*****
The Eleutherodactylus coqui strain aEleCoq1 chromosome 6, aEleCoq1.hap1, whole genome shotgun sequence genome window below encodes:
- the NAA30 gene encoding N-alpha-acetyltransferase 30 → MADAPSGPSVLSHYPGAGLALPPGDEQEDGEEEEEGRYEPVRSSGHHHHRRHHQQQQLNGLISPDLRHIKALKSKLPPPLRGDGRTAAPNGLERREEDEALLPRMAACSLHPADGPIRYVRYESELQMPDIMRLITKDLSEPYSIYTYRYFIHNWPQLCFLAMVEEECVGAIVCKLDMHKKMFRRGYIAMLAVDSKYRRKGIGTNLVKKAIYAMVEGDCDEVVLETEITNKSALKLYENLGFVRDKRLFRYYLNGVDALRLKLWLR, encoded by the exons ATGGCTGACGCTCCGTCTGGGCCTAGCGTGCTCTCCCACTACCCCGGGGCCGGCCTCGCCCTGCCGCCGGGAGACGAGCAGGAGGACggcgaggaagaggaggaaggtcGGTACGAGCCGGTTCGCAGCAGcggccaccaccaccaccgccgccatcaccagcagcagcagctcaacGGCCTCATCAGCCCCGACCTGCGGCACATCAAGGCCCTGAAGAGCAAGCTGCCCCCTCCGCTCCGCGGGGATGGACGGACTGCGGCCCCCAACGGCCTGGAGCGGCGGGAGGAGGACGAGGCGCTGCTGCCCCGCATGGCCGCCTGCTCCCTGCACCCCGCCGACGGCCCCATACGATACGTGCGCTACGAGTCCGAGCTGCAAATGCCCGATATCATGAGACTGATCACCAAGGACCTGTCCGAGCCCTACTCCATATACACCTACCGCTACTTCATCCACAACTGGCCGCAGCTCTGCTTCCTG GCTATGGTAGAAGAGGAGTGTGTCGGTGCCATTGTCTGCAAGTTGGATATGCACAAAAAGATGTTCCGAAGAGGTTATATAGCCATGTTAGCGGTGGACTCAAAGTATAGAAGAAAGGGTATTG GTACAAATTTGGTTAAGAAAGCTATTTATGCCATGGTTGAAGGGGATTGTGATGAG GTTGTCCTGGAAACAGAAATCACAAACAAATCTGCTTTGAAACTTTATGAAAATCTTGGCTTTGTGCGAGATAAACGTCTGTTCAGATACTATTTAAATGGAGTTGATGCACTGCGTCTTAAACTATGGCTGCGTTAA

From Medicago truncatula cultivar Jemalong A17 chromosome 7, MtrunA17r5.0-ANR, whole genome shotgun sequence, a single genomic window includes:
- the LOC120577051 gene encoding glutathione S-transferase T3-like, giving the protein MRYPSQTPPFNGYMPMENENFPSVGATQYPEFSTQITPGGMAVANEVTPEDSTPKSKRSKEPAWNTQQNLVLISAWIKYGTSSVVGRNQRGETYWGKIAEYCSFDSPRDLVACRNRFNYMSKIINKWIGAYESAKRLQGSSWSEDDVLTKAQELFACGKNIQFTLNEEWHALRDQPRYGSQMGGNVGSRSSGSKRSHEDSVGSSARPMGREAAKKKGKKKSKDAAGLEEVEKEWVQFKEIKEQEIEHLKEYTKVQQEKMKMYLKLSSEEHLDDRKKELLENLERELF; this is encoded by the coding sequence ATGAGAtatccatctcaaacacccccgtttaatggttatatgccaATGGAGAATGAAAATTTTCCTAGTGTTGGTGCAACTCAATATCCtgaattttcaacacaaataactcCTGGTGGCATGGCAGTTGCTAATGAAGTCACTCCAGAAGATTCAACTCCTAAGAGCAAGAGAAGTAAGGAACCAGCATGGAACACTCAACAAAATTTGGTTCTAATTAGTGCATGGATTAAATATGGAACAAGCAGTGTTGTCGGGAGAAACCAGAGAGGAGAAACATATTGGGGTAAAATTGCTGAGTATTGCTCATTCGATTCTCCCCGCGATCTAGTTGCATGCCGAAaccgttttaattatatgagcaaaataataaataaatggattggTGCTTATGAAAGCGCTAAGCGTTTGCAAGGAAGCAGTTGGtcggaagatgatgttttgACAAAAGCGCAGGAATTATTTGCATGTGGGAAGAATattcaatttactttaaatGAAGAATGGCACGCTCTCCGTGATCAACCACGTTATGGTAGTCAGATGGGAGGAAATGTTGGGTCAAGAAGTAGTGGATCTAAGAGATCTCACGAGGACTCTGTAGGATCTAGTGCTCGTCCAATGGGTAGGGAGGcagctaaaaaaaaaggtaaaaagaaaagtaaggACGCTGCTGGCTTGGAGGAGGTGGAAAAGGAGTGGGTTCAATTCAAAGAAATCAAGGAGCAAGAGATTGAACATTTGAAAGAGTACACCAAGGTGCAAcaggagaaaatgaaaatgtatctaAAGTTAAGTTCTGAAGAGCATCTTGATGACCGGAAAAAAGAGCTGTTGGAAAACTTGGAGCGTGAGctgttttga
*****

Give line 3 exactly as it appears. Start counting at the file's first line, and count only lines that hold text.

From Medicago truncatula cultivar Jemalong A17 chromosome 7, MtrunA17r5.0-ANR, whole genome shotgun sequence, a single genomic window includes: